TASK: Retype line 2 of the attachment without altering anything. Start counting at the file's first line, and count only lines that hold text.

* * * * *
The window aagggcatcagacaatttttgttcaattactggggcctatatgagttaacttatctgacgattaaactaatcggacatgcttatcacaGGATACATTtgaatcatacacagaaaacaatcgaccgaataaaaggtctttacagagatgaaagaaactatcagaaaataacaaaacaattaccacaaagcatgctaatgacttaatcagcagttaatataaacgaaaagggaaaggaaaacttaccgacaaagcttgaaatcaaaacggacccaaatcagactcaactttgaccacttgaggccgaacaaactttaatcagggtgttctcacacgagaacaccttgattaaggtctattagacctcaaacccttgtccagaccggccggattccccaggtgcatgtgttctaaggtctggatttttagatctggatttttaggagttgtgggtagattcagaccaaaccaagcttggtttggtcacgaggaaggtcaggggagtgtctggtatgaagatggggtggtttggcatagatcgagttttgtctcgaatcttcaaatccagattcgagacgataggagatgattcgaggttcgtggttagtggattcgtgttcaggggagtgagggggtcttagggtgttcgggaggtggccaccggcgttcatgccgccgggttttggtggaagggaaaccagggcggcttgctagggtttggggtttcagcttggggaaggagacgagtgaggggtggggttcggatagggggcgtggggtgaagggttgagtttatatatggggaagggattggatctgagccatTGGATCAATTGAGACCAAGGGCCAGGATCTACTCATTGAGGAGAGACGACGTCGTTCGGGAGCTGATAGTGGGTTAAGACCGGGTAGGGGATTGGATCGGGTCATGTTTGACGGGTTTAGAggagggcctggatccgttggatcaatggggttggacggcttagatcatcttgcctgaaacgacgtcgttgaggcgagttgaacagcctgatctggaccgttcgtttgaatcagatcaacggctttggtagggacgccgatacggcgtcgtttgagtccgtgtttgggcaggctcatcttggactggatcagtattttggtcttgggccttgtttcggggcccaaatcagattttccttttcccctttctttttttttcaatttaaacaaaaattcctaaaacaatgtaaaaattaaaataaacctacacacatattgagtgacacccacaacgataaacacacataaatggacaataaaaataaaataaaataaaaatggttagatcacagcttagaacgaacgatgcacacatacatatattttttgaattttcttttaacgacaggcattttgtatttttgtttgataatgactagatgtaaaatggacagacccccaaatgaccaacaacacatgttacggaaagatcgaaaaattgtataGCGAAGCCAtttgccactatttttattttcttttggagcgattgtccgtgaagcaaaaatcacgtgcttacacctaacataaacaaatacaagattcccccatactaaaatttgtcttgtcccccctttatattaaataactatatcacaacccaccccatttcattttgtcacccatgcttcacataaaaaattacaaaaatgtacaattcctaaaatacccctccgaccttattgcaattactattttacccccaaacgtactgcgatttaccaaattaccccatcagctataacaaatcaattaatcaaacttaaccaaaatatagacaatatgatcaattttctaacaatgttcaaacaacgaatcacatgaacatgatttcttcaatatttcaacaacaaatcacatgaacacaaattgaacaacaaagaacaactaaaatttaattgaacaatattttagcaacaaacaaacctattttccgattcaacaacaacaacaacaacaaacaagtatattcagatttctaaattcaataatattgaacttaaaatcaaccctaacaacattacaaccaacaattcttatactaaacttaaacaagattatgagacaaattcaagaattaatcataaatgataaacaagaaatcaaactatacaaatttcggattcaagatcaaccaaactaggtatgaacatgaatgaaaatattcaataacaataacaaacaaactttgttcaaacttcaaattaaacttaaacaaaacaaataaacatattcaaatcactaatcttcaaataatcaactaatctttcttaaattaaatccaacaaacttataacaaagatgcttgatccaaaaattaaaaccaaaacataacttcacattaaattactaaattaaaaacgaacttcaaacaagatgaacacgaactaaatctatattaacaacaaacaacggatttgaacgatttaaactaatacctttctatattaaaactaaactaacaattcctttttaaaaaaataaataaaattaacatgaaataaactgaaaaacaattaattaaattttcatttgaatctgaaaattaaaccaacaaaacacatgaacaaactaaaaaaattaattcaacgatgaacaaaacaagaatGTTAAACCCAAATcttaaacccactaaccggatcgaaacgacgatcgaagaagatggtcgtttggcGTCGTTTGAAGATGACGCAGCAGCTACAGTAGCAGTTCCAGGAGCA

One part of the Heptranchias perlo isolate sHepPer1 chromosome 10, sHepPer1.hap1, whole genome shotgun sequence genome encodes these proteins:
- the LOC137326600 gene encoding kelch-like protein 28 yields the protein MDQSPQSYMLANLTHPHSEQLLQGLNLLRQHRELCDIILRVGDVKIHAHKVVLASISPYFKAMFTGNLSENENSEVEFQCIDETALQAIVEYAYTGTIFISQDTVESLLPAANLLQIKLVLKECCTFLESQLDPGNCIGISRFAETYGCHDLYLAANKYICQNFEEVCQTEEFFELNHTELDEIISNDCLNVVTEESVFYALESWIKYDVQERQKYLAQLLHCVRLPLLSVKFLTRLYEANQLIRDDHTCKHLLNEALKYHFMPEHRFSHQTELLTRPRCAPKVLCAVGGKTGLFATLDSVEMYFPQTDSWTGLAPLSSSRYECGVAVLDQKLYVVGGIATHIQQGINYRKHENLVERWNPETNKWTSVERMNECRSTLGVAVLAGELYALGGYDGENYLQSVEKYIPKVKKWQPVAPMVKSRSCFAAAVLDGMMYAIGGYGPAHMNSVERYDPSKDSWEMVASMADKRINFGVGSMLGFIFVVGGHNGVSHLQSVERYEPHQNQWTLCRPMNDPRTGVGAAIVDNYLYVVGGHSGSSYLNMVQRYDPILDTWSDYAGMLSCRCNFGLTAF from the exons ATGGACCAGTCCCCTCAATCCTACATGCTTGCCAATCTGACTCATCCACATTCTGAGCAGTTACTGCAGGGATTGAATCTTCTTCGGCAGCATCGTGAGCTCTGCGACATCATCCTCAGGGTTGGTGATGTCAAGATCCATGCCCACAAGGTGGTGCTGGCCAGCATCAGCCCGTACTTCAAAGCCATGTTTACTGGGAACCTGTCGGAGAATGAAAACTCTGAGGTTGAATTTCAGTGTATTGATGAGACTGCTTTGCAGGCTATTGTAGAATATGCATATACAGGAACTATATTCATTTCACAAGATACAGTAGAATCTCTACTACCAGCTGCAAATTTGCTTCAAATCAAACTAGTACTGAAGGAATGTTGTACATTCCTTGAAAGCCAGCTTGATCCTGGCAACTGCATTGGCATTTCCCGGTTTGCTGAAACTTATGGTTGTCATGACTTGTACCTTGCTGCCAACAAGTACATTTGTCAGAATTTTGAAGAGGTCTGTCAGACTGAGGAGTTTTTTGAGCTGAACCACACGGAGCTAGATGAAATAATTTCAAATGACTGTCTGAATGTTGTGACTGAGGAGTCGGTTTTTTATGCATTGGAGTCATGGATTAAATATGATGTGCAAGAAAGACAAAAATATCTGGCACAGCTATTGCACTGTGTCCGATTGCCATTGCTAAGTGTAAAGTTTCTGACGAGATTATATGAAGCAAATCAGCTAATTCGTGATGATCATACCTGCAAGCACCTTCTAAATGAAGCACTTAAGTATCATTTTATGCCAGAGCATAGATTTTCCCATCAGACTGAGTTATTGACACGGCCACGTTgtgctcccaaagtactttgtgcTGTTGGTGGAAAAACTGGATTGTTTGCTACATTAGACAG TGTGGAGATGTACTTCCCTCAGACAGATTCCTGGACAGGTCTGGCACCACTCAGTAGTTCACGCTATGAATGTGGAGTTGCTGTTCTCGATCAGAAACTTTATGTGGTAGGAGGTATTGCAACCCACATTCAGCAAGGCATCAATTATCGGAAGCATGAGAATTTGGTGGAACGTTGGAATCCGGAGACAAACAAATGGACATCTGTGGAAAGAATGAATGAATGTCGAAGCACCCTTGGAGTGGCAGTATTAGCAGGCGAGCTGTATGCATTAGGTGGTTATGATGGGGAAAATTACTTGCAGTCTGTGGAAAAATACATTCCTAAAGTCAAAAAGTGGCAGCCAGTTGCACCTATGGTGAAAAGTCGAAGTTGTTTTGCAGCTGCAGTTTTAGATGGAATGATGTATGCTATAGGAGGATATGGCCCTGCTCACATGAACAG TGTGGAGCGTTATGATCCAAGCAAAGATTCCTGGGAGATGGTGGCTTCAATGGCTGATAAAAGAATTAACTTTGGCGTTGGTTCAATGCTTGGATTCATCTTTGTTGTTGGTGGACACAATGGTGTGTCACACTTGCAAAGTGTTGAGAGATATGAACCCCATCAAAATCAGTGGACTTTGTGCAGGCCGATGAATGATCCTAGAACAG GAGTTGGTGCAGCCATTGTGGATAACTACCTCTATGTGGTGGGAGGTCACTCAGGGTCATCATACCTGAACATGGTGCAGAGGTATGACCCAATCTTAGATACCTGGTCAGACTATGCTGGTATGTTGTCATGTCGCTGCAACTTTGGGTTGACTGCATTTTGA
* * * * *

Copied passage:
One part of the Heptranchias perlo isolate sHepPer1 chromosome 10, sHepPer1.hap1, whole genome shotgun sequence genome encodes these proteins: